The Brocken Railway makes its way to the top of the tallest mountain in the stunning Harz Mountain range, The Brocken, on a scenic journey that offers panoramic views of this breathtaking region. Originally constructed in the late 1890s, the railway has endured a turbulent history, and still steam-hauls many of its services. Travelling a short but splendid 11 miles through the mountains, The Brocken Railway is a must for steam enthusiasts on rail holidays in Germany.
The Brocken Railway hasn't always been the beautiful, welcoming tourist attraction it is today. The Harz Mountains have occult connections, and many stories of ghosts and ghouls have been told about the Brocken Mountain itself, largely owing to its mist-wrapped peak. Soak up the myths, legends and history of the area on train holidays in Germany and see for yourself the mountain that Goethe described as 'mad with magic'.
The first section of the Brocken Railway was completed in 1898 between Drei Annen Hohne and Schierke, with the railway completed all the way to the summit soon after. The railway operated mainly as a tourist line in the summer months until it was damaged during the Second World War and subsequently closed after the division of Germany during the Soviet Era.
During the Cold War, Russian and East German authorities deemed the Brocken a high-grade security zone and the mountain was turned into a fortress. There were listening stations and spying posts along the route for the duration of the cold war. The Brocken provided the perfect vantage point for observing West Germany, and it was closed to civilians for the next twenty-eight years. The line was only used by military personnel and locals, who received special travel permits. Following the end of the Cold War and the reunification of Germany, the railway was repaired and once again opened up for the public to enjoy in 1991.
Today the line runs with steam trains and carriages dating back to the 1950s. These 1950s locomotives were built by the Russians, who had control of the whole of the Saxony-Anhalt region. Under Communist control, progress was slow and steam locomotives were not phased out as they were in the west. East Germany in fact built new steam-powered engines, and it's these that pull tourists to the top of the Brocken Mountain to this day.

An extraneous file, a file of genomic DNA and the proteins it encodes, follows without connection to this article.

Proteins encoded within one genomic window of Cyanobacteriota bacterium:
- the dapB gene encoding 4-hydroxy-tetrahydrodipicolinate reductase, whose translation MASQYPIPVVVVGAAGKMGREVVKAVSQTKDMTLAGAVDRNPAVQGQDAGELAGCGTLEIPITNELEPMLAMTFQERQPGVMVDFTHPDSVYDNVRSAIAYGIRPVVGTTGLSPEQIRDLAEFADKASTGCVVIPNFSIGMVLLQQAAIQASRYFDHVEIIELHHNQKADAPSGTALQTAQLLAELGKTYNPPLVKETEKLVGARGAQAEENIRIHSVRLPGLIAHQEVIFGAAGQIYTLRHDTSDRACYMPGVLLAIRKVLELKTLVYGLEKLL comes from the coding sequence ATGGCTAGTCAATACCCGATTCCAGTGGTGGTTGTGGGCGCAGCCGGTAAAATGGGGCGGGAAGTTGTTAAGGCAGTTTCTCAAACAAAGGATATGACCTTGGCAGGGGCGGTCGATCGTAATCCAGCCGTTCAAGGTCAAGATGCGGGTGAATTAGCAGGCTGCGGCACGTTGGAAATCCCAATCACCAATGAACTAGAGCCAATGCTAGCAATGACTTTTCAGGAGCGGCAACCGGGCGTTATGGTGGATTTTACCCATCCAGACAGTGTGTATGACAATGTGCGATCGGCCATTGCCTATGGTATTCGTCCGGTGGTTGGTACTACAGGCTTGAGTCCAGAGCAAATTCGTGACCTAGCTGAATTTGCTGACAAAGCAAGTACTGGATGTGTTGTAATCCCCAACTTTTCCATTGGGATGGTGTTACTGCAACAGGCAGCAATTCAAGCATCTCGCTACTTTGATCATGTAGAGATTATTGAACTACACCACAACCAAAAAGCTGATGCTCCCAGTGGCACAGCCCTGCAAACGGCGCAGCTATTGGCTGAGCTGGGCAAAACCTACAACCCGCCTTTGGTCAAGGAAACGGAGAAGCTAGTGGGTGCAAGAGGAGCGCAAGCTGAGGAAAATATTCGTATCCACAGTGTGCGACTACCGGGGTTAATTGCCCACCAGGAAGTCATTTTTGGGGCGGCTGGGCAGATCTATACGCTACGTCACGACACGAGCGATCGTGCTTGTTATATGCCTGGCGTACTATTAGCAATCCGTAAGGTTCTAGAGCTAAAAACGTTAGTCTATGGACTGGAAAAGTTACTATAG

The Brocken Railway snakes through dense forests and up steep gradients to the highest point in the Harz Mountains in around an hour. It is the most scenic and longest narrow gauge railway in Germany. The Brocken Railway twists through the forests of the Harz National Park towards the summit of the Brocken Mountain. At around the halfway point the train stops at Schierke Station, opened in 1898 it was used by tourists until 1961 when it was closed to the public.
After Schierke Station the train heads along the Kalte Bode valley, providing stunning views of one of the most picturesque parts of the country. The railway contains a number of sharp curves as it makes its way up the mountain, on these there are some wonderful opportunities to photograph the steam locomotive.
Believed to be the setting for such tales as Hansel and Gretel, Little Red Riding Hood and even Sleeping Beauty, The Harz Mountains have a strong connection to German fairy tales. The Brocken has always had connections with legends of witches and devils, and is the setting for a terrifying scene in one of the most famous plays in German literature, Faust. The Brocken is also legendary for being cursed by ogres. This connection with the occult still draws tourists and horror fans to the summit of the mountain.
Make your way to the highest point in the Harz Mountains on the Brocken Railway with Great Rail Journeys and experience one of the most beautiful views in Germany.